The Global View

China: turning crop stalks into biofuels

872214_dry_grass.jpgCHINA WATCH The price of food in China is unbearably high at the moment, so making corn into energy is no longer a good idea. What about the leftover stalks from crops?

China’s eleventh five-year plan encourages the development of bio-electricity plants to turn stalks into energy. The cost of turning the stuff into one ton of ethanol is 1000 yuan (about $128) lower than the same ethanol made by foodstuff, according to people.com [Chinese language link].

This is a smart move that will bring at least three benefits: 1) reducing a large amount of pollutant emissions because Chinese farmers have the habit of burning stalks after harvests, 2) reducing consumption of other energy resources, as stalks can be turn into energy, and 3) increasing farmers’ incomes from selling stalks, which otherwise would have been burnt (subsequently polluting the air).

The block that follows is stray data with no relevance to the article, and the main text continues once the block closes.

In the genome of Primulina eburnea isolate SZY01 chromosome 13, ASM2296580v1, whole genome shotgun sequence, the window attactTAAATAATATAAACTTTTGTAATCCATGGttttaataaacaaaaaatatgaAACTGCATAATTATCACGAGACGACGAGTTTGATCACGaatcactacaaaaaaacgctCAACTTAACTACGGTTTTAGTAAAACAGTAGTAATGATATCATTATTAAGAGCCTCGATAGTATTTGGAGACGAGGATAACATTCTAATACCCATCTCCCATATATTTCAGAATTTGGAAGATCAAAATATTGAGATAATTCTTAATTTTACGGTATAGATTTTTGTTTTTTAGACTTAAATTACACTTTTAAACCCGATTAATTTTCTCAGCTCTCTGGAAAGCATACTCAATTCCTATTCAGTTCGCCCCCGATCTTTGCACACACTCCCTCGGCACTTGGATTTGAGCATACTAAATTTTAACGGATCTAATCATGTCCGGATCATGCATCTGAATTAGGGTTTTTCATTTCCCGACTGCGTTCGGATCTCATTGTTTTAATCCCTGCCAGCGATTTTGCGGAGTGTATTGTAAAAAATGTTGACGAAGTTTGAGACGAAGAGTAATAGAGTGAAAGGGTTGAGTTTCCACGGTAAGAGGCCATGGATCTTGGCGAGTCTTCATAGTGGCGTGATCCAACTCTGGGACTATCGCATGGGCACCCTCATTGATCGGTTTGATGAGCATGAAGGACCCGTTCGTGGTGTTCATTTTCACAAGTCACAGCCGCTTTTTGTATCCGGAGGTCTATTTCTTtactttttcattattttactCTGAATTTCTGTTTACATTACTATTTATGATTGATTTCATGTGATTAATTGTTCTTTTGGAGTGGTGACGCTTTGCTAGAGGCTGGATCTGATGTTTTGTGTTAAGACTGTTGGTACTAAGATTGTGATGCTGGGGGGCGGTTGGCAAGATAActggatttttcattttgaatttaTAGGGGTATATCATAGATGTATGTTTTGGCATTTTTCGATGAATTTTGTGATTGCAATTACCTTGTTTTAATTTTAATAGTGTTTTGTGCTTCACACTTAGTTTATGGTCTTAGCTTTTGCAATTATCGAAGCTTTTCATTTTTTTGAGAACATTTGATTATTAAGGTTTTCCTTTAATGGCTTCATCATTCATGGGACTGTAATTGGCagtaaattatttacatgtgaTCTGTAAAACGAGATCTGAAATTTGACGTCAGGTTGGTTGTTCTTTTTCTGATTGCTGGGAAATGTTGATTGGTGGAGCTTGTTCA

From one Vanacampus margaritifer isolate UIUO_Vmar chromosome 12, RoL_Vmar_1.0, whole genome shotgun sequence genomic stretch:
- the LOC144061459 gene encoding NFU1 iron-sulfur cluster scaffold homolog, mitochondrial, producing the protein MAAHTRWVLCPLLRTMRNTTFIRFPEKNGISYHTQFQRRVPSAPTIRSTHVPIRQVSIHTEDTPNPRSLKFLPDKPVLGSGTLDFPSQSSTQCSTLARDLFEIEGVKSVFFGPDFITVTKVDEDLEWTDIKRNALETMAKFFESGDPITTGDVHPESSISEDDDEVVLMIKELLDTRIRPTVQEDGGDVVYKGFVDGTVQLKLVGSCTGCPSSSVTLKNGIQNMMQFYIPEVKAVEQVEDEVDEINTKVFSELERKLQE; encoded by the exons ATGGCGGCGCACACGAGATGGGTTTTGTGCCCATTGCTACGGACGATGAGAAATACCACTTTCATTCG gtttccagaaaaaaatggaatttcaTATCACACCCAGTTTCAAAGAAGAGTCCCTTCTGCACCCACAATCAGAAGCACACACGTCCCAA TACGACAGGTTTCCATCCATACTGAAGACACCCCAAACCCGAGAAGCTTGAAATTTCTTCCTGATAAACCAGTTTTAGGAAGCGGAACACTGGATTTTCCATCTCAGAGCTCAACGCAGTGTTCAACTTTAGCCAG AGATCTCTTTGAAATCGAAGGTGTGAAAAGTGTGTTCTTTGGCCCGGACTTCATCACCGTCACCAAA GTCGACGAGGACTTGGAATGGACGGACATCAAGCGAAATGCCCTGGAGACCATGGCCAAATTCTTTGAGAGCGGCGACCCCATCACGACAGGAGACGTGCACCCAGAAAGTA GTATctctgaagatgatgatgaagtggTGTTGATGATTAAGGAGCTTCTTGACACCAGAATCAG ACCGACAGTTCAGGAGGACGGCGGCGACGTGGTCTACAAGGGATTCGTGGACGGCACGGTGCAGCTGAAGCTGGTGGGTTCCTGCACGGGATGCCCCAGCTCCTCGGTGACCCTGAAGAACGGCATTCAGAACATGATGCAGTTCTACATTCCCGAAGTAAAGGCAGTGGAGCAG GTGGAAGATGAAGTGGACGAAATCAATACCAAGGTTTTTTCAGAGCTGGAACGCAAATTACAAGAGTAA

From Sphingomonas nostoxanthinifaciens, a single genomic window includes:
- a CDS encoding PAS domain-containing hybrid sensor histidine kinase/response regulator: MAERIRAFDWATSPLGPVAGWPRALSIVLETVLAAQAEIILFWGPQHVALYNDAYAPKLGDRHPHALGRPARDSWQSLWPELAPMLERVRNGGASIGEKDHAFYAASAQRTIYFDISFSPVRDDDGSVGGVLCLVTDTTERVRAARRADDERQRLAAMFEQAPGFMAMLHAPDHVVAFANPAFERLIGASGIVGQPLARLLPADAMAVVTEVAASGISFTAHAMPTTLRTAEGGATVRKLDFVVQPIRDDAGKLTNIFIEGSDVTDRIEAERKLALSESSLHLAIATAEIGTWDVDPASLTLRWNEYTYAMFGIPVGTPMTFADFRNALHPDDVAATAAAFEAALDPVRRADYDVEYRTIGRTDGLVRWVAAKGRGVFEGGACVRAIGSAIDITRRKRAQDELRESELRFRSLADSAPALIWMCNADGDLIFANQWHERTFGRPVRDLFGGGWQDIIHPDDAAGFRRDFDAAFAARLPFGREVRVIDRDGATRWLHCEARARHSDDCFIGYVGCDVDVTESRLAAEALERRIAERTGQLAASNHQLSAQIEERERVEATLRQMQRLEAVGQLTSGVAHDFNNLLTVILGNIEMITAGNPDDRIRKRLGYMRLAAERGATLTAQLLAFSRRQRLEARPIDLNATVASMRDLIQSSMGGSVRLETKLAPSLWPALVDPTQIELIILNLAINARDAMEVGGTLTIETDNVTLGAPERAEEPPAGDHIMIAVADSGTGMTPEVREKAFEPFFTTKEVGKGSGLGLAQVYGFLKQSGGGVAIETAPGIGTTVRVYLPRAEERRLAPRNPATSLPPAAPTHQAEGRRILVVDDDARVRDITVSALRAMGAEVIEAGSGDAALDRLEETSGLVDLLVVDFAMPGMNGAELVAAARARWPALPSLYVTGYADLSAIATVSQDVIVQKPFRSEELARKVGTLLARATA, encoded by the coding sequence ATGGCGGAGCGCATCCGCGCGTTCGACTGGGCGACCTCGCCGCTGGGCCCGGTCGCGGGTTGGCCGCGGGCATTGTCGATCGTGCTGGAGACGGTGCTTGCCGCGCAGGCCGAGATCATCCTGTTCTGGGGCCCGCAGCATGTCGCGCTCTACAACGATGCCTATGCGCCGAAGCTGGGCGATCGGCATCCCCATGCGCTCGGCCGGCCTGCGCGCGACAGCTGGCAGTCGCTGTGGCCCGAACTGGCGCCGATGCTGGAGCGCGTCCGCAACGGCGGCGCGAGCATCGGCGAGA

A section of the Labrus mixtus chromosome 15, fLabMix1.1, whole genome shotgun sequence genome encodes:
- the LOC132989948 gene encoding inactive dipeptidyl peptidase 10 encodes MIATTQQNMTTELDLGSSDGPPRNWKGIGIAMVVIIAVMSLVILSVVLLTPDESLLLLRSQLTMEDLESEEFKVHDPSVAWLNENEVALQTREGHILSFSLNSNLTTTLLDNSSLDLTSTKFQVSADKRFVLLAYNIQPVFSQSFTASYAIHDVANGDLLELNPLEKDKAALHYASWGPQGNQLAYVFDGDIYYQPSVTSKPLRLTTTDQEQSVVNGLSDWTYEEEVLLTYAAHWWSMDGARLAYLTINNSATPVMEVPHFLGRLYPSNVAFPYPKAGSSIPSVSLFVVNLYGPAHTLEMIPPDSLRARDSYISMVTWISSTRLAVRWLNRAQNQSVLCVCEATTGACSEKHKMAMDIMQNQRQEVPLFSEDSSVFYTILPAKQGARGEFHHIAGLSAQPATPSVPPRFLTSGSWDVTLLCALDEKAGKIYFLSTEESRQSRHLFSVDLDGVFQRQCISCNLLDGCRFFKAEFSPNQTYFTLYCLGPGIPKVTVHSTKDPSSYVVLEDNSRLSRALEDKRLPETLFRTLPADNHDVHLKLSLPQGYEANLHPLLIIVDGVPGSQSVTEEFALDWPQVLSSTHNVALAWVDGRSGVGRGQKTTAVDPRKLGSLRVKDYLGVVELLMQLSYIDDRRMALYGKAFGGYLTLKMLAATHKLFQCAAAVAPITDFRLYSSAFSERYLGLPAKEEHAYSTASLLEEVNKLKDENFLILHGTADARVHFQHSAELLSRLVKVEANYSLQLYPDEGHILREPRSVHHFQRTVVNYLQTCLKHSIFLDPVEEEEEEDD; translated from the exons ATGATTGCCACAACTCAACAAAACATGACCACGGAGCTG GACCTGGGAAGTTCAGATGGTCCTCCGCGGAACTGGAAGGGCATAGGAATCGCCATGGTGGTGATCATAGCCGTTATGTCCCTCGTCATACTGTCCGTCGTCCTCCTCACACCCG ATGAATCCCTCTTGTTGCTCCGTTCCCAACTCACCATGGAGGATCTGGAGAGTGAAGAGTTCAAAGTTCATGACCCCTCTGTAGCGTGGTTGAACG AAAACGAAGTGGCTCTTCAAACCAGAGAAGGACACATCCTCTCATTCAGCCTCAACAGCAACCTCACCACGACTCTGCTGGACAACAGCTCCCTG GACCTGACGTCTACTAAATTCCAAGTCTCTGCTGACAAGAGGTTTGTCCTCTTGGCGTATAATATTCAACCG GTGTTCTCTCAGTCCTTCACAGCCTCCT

As to the supporting technology, China made breakthrough in turning stalk into biofuel in 2006. Professor Guo Qingxiang, an expert who had worked in this project, said that more than 700 million tons of stalk and chaff are left over from harvest every year; traditionally they were simply burnt.